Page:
Harriet E. Wilson: Fiction
Rarely has an author's identity been so instrumental in the reclamation of her writing. Long thought to be white, Harriet E. Wilson and her one novel, Our Nig, had been mere footnotes to nineteenth-century American literary history, and obscure ones at that, until 1981. Henry Louis Gates, Jr., and David Curtis's research came on the heels of the republication of rediscovered white women writers and the incipient attention paid to early African American women authors. When in 1984 Gates established that Wilson was indeed the first Black person to publish a novel in the United States, there was a developing historical and critical context into which to fit her work. Our Nig's republication is both a reflection of and a key contribution to the vast resurrection of writings by what Toni Morrison might call disremembered Black women.
Until the 1980s, Frances Ellen Watkins Harper was widely accepted to be the first Black woman to publish a short story (1859) and a novel (1892). Yet, since Our Nig pushed back the conception of Black women's novelistic writing thirty-three years, scores of newly rediscovered writers—Emma Dunham Kelley and Amelia E. Johnson, for example—and new novels by authors only established in the last fifteen years (such as Harper's and Pauline E. Hopkins's) have been republished.
Biographical information on Harriet Adams Wilson has grown substantially since Gates's initial research. Barbara White discovered the Hayward family of Milford, New Hampshire, to be the model for the Bellmonts of Our Nig. Nehemiah Hayward, “Mr. Bellmont,” married Rebecca Hutchinson, who belonged to a wealthy and established family of Milford, New Hampshire, Harriet Wilson's birthplace. Rebecca, the “she–devil” of Our Nig, was a direct descendant of Anne Hutchinson and cousin to the famous abolitionist Hutchinson family singers. Born in 1825 in Milford, Harriet E. Adams was abandoned by her mother and left at the Haywards' home when she was six. After twelve years of indentured servitude, she left the Haywards when she was eighteen. She went to work for other families in the area, but by 1847 had become a pauper. In 1850, the year the Fugitive Slave Act endangered all Blacks living in the North, Adams moved to Ware, Massachusetts, seeking employment. One year later, she married Thomas Wilson, an attractive lecturer who later proved to be a free man passing as a fugitive slave in order to earn his living by speaking of slavery's horrors. Thomas Wilson's abandonment of his wife and newborn son proved to be the catalyst for her to write a novel that closely reflected her own experiences. Our Nig rivals slave narratives in its description of white violence directed toward the narrators themselves.
The “commands of God” and the demands of poverty were often accepted as proper justifications for a woman's entrance into the public realm of publishing. Harriet Beecher Stowe claimed to have seen the final scenes of Uncle Tom's Cabin in a vision. Because of her confinement to bed, the result of the brutal treatment she received, Wilson was to write Our Nig in order to raise money to sustain herself and to reclaim her son; because of her physical and economic situation, he had been placed under others' care. Unfortunately, George Mason Wilson, then seven years old, died five months after the novel's publication; ironically, his death certificate established his mother's racial identity and facilitated her reintroduction to African American letters.
(Source: Oxford Reference)
CHAPTER I: MAG SMITH, MY MOTHER
Oh, Grief beyond all other griefs, when fate First leaves the young heart lone and desolate In the wide world, without that only tie For which it loved to live or feared to die; Lorn as the hung-up lute, that ne'er hath spoken Since the sad day its master-chord was broken! MOORE.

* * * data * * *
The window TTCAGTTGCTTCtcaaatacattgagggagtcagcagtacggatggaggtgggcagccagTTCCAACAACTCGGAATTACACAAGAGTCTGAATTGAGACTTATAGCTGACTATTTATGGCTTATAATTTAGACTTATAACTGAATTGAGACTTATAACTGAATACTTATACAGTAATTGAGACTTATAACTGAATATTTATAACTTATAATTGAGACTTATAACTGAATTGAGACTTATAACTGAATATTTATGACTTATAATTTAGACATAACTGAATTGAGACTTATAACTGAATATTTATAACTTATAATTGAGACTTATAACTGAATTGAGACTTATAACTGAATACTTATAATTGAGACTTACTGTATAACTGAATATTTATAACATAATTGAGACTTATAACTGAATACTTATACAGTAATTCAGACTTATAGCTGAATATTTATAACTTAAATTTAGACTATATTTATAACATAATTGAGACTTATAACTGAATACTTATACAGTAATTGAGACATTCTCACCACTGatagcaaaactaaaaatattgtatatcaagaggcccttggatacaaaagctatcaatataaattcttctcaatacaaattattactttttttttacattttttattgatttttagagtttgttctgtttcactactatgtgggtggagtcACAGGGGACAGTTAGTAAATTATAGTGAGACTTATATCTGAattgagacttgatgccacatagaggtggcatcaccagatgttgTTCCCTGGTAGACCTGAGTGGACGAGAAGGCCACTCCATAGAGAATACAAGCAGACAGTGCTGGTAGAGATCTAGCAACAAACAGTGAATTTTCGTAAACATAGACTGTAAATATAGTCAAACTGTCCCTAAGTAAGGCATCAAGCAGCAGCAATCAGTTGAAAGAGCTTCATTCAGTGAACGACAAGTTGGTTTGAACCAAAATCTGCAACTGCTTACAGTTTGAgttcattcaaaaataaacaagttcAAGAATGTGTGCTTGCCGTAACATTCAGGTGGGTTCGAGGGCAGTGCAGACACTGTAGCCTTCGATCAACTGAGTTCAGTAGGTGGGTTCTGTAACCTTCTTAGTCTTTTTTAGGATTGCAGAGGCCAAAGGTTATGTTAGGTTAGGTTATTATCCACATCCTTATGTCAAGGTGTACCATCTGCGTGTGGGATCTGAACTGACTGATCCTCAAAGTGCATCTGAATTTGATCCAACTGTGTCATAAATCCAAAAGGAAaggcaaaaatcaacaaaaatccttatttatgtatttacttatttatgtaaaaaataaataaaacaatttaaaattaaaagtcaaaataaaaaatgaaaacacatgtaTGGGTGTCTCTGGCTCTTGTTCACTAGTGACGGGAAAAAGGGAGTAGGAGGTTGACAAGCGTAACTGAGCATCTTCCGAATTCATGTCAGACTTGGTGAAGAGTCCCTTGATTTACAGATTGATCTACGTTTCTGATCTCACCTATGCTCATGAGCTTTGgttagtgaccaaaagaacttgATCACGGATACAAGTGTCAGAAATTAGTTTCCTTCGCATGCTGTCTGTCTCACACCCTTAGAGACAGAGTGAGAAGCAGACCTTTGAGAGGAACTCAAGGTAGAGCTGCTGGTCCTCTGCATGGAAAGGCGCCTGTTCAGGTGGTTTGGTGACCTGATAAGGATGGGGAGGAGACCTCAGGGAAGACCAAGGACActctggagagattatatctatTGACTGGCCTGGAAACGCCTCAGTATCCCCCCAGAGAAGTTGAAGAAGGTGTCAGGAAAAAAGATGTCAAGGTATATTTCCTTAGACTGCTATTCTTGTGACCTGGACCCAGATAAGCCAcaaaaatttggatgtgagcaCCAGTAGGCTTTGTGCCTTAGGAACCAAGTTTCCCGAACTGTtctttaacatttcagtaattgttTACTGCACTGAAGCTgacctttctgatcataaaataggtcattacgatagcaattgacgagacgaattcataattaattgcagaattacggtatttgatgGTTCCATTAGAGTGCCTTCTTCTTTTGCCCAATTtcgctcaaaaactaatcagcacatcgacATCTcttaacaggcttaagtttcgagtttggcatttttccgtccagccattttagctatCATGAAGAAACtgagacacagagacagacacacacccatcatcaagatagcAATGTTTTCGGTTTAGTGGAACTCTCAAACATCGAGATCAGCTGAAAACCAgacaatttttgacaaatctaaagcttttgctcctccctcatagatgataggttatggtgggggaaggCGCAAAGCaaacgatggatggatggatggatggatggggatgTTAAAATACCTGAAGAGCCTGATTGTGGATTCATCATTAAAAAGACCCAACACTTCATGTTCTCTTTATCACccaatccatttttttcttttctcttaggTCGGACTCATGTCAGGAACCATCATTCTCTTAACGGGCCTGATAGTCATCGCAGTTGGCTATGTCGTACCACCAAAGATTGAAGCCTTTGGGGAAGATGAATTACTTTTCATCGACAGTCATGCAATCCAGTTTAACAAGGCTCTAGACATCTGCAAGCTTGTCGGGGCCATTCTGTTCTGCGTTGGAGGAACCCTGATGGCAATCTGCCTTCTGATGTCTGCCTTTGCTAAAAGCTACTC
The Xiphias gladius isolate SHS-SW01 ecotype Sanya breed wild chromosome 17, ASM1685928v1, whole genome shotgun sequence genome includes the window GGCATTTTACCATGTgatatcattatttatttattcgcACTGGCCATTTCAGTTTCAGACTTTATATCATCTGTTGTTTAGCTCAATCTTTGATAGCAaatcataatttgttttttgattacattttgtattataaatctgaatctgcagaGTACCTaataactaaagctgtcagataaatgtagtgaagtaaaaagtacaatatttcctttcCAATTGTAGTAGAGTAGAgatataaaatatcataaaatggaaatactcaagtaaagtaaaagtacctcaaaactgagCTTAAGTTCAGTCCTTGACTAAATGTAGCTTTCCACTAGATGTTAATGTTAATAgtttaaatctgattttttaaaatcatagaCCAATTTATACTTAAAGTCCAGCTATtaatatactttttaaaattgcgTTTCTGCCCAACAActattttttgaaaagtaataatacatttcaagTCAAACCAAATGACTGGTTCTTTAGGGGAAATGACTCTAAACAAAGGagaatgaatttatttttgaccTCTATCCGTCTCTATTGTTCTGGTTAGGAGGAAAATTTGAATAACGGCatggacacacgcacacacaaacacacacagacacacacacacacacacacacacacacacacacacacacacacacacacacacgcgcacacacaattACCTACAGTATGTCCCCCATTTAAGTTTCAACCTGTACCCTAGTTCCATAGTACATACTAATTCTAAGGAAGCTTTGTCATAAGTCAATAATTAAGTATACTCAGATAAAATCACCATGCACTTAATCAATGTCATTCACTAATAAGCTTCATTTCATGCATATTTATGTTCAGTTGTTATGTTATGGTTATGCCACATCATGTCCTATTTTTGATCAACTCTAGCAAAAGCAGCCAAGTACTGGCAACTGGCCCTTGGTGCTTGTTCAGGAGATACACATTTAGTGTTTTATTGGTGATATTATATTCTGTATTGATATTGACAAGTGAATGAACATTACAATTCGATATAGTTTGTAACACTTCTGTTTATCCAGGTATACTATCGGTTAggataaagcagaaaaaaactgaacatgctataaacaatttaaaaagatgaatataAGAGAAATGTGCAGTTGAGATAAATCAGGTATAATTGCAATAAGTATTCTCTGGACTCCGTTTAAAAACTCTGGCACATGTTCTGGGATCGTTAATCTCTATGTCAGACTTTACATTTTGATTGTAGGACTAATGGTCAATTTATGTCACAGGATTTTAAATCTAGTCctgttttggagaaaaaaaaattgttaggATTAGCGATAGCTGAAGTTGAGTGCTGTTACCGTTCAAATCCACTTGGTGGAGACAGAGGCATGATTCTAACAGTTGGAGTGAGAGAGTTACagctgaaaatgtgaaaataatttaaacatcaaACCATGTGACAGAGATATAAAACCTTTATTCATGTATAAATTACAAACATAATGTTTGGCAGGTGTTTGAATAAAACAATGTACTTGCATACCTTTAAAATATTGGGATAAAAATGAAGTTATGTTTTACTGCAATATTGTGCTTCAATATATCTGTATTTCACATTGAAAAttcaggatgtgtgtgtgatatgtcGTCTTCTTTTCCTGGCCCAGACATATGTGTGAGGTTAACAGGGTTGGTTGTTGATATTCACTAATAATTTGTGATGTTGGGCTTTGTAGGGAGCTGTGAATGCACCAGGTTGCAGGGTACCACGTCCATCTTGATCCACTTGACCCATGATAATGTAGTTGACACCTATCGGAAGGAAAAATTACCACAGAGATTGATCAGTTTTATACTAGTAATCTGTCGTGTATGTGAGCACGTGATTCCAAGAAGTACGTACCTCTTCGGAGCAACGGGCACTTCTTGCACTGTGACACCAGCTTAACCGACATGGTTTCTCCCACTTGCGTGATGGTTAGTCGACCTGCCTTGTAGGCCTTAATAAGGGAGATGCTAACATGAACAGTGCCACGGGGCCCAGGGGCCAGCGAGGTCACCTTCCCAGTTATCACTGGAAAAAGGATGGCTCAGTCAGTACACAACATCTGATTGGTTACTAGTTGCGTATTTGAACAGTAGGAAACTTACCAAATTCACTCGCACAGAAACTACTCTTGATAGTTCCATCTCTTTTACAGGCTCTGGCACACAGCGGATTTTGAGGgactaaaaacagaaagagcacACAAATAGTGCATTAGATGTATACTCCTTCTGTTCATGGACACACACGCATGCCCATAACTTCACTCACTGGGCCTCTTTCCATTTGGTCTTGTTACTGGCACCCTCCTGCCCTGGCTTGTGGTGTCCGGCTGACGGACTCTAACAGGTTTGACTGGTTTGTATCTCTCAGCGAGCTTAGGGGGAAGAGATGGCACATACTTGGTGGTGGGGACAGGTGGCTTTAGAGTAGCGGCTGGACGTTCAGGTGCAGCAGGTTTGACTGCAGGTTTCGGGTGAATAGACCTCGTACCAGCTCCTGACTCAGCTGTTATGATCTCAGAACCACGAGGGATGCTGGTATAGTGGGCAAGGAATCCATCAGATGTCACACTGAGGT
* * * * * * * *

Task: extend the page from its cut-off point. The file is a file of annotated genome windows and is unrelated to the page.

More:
LONELY MAG SMITH! See her as she walks with downcast eyes and heavy heart. It was not always thus. She HAD a loving, trusting heart. Early deprived of parental guardianship, far removed from relatives, she was left to guide her tiny boat over life's surges alone and inexperienced. As she merged into womanhood, unprotected, uncherished, uncared for, there fell on her ear the music of love, awakening an intensity of emotion long dormant. It whispered of an elevation before unaspired to; of ease and plenty her simple heart had never dreamed of as hers. She knew the voice of her charmer, so ravishing, sounded far above her. It seemed like an angel's, alluring her upward and onward. She thought she could ascend to him and become an equal. She surrendered to him a priceless gem, which he proudly garnered as a trophy, with those of other victims, and left her to her fate. The world seemed full of hateful deceivers and crushing arrogance. 1 Conscious that the great bond of union to her former companions was severed, that the disdain of others would be insupportable, she determined to leave the few friends she possessed, and seek an asylum among strangers. Her offspring came unwelcomed, and before its nativity numbered weeks, it passed from earth, ascending to a purer and better life. "God be thanked," ejaculated Mag, as she saw its breathing cease; "no one can taunt HER with my ruin." Blessed release! may we all respond. How many pure, innocent children not only inherit a wicked heart of their own, claiming life-long scrutiny and restraint, but are heirs also of parental disgrace and calumny, from which only long years of patient endurance in paths of rectitude can disencumber them. Mag's new home was soon contaminated by the publicity of her fall; she had a feeling of degradation oppressing her; but she resolved to be circumspect, and try to regain in a measure what she had lost. Then some foul tongue would jest of her shame, and averted looks and cold greetings disheartened her. She saw she could not bury in forgetfulness her misdeed, so she resolved to leave her home and seek another in the place she at first fled from. Alas, how fearful are we to be first in extending a helping hand to those who stagger in the mires of infamy; to speak the first words of hope and warning to those emerging into the sunlight of morality! Who can tell what numbers, advancing just far enough to hear a cold welcome and join in the reserved converse of 2 professed reformers, disappointed, disheartened, have chosen to dwell in unclean places, rather than encounter these "holier-than-thou" of the great brotherhood of man! Such was Mag's experience; and disdaining to ask favor or friendship from a sneering world, she resolved to shut herself up in a hovel she had often passed in better days, and which she knew to be untenanted. She vowed to ask no favors of familiar faces; to die neglected and forgotten before she would be dependent on any. Removed from the village, she was seldom seen except as upon your introduction, gentle reader, with downcast visage, returning her work to her employer, and thus providing herself with the means of subsistence. In two years many hands craved the same avocation; foreigners who cheapened toil and clamored for a livelihood, competed with her, and she could not thus sustain herself. She was now above no drudgery. Occasionally old acquaintances called to be favored with help of some kind, which she was glad to bestow for the sake of the money it would bring her; but the association with them was such a painful reminder of by-gones, she returned to her hut morose and revengeful, refusing all offers of a better home than she possessed. Thus she lived for years, hugging her wrongs, but making no effort to escape. She had never known plenty, scarcely competency; but the present was beyond comparison with those innocent years when the coronet of virtue was hers. Every year her melancholy increased, her means diminished. At last no one seemed to notice her, save a kind-hearted African, who often called to inquire after her health and to see if she needed any fuel, he having the responsibility of furnishing that article, and she in return mending or making garments. "How much you earn dis week, Mag?" asked he one Saturday evening. "Little enough, Jim. Two or three days without any dinner. I washed for the Reeds, and did a small job for Mrs. Bellmont; that's all. I shall starve soon, unless I can get more to do. Folks seem as afraid to come here as if they expected to get some awful disease. I don't believe there is a person in the world but would be glad to have me dead and out of the way." "No, no, Mag! don't talk so. You shan't starve so long as I have barrels to hoop. Peter Greene boards me cheap. I'll help you, if nobody else will." A tear stood in Mag's faded eye. "I'm glad," she said, with a softer tone than before, "if there is ONE who isn't glad to see me suffer. I b'lieve all Singleton wants to see me punished, and feel as if they could tell when I've been punished long enough. It's a long day ahead they'll set it, I reckon." After the usual supply of fuel was prepared, Jim returned home. Full of pity for Mag, he set about devising measures for her relief. "By golly!" said he to himself one day—for he had become so absorbed in Mag's interest that he had fallen into a habit of musing aloud—"By golly! I wish she'd MARRY me." "Who?" shouted Pete Greene, suddenly starting from an unobserved corner of the rude shop. "Where you come from, you sly nigger!" exclaimed Jim. "Come, tell me, who is't?" said Pete; "Mag Smith, you want to marry?" "Git out, Pete! and when you come in dis shop again, let a nigger know it. Don't steal in like a thief." Pity and love know little severance. One attends the other. Jim acknowledged the presence of the former, and his efforts in Mag's behalf told also of a finer principle. This sudden expedient which he had unintentionally disclosed, roused his thinking and inventive powers to study upon the best method of introducing the subject to Mag. He belted his barrels, with many a scheme revolving in his mind, none of which quite satisfied him, or seemed, on the whole, expedient. He thought of the pleasing contrast between her fair face and his own dark skin; the smooth, straight hair, which he had once, in expression of pity, kindly stroked on her now wrinkled but once fair brow. There was a tempest gathering in his heart, and at last, to ease his pent-up passion, he exclaimed aloud, "By golly!" Recollecting his former exposure, he glanced around to see if Pete was in hearing again. Satisfied on this point, he continued: "She'd be as much of a prize to me as she'd fall short of coming up to the mark with white folks. I don't care for past things. I've done things 'fore now I's 'shamed of. She's good enough for me, any how." One more glance about the premises to be sure Pete was away. The next Saturday night brought Jim to the hovel again. The cold was fast coming to tarry its apportioned time. Mag was nearly despairing of meeting its rigor. "How's the wood, Mag?" asked Jim. "All gone; and no more to cut, any how," was the reply. "Too bad!" Jim said. His truthful reply would have been, I'm glad. "Anything to eat in the house?" continued he. "No," replied Mag. "Too bad!" again, orally, with the same INWARD gratulation as before. "Well, Mag," said Jim, after a short pause, "you's down low enough. I don't see but I've got to take care of ye. 'Sposin' we marry!" Mag raised her eyes, full of amazement, and uttered a sonorous "What?" Jim felt abashed for a moment. He knew well what were her objections. "You's had trial of white folks any how. They run off and left ye, and now none of 'em come near ye to see if you's dead or alive. I's black outside, I know, but I's got a white heart inside. Which you rather have, a black heart in a white skin, or a white heart in a black one?" "Oh, dear!" sighed Mag; "Nobody on earth cares for ME—" "I do," interrupted Jim. "I can do but two things," said she, "beg my living, or get it from you." "Take me, Mag. I can give you a better home than this, and not let you suffer so." He prevailed; they married. You can philosophize, gentle reader, upon the impropriety of such unions, and preach dozens of sermons on the evils of amalgamation. Want is a more powerful philosopher and preacher. Poor Mag. She has sundered another bond which held her to her fellows. She has descended another step down the ladder of infamy.